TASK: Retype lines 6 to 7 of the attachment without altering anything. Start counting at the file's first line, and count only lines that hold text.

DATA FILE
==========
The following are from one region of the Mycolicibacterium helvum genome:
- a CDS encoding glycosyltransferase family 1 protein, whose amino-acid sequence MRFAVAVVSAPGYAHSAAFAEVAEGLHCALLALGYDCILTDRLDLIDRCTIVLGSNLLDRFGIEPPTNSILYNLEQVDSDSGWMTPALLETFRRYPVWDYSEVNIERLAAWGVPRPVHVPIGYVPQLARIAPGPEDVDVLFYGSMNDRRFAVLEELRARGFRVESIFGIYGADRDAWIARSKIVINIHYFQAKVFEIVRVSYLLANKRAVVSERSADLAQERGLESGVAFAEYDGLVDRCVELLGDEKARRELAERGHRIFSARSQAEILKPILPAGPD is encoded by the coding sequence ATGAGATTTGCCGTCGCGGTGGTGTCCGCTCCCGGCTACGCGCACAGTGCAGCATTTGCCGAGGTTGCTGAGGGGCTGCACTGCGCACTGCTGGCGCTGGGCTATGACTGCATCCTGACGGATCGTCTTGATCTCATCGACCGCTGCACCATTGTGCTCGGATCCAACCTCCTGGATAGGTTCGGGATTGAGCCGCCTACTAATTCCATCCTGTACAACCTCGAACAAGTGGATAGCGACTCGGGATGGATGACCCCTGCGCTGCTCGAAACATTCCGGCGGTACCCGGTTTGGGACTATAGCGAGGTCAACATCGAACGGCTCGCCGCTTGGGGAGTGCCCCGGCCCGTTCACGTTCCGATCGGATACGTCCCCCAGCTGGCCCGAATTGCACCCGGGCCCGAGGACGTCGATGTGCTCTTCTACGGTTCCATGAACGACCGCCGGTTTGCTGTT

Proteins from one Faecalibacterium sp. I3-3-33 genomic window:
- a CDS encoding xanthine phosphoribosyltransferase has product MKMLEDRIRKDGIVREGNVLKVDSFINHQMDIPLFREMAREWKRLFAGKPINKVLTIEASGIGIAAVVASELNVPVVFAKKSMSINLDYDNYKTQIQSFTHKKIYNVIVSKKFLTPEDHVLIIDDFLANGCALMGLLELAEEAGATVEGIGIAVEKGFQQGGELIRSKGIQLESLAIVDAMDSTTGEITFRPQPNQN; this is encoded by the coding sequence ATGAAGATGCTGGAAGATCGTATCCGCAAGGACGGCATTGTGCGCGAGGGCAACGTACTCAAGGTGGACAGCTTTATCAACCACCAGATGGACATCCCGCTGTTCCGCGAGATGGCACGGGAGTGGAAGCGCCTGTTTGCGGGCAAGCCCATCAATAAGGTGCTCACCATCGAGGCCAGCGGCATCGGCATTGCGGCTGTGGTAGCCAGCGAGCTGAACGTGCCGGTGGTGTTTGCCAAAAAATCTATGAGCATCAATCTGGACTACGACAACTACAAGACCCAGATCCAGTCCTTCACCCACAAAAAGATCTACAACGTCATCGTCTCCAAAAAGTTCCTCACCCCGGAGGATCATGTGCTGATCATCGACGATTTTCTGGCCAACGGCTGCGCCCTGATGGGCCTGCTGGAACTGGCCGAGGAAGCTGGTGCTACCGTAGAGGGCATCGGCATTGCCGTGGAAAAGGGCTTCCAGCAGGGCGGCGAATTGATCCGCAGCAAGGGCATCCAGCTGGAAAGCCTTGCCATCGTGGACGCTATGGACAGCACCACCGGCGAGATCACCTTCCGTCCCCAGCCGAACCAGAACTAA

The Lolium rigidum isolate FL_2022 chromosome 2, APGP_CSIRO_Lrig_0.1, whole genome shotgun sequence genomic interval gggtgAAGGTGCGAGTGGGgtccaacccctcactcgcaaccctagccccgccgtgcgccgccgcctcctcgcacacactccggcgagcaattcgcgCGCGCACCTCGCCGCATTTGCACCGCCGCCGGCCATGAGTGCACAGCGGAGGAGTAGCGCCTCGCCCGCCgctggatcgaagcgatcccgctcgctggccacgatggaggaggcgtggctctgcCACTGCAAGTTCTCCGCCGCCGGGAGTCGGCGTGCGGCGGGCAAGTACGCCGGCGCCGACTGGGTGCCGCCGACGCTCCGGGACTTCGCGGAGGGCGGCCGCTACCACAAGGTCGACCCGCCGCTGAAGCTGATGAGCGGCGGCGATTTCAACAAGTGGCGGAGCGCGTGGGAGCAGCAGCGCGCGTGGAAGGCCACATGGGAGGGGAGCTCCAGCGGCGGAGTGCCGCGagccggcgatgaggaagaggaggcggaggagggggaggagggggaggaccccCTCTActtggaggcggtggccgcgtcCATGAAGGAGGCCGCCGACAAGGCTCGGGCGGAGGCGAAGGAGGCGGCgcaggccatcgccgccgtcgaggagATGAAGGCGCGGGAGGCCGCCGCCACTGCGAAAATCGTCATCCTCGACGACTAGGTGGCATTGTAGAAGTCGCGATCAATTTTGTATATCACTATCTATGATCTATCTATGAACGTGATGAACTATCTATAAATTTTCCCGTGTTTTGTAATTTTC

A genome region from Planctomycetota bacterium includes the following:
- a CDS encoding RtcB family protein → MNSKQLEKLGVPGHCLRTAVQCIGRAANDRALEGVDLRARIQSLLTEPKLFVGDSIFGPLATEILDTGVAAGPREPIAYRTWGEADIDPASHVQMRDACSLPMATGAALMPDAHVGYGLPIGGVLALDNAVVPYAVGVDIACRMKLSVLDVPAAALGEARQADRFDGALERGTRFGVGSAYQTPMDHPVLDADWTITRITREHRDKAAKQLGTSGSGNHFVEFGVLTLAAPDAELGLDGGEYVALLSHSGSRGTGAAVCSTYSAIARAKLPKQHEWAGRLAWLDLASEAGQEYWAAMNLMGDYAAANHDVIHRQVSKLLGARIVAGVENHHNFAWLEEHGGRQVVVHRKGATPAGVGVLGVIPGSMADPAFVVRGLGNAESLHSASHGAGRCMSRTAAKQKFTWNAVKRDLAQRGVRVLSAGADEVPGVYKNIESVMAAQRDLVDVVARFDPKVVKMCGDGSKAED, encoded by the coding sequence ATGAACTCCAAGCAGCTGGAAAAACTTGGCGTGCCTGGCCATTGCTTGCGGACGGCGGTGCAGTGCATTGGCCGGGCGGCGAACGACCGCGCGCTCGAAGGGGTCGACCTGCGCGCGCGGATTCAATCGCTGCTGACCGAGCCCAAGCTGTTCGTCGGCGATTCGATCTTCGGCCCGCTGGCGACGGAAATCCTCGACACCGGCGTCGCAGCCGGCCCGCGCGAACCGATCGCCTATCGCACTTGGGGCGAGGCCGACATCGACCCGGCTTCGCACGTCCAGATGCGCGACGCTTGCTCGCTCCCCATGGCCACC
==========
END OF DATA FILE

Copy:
A genome region from Planctomycetota bacterium includes the following:
- a CDS encoding RtcB family protein → MNSKQLEKLGVPGHCLRTAVQCIGRAANDRALEGVDLRARIQSLLTEPKLFVGDSIFGPLATEILDTGVAAGPREPIAYRTWGEADIDPASHVQMRDACSLPMATGAALMPDAHVGYGLPIGGVLALDNAVVPYAVGVDIACRMKLSVLDVPAAALGEARQADRFDGALERGTRFGVGSAYQTPMDHPVLDADWTITRITREHRDKAAKQLGTSGSGNHFVEFGVLTLAAPDAELGLDGGEYVALLSHSGSRGTGAAVCSTYSAIARAKLPKQHEWAGRLAWLDLASEAGQEYWAAMNLMGDYAAANHDVIHRQVSKLLGARIVAGVENHHNFAWLEEHGGRQVVVHRKGATPAGVGVLGVIPGSMADPAFVVRGLGNAESLHSASHGAGRCMSRTAAKQKFTWNAVKRDLAQRGVRVLSAGADEVPGVYKNIESVMAAQRDLVDVVARFDPKVVKMCGDGSKAED, encoded by the coding sequence ATGAACTCCAAGCAGCTGGAAAAACTTGGCGTGCCTGGCCATTGCTTGCGGACGGCGGTGCAGTGCATTGGCCGGGCGGCGAACGACCGCGCGCTCGAAGGGGTCGACCTGCGCGCGCGGATTCAATCGCTGCTGACCGAGCCCAAGCTGTTCGTCGGCGATTCGATCTTCGGCCCGCTGGCGACGGAAATCCTCGACACCGGCGTCGCAGCCGGCCCGCGCGAACCGATCGCCTATCGCACTTGGGGCGAGGCCGACATCGACCCGGCTTCGCACGTCCAGATGCGCGACGCTTGCTCGCTCCCCATGGCCACC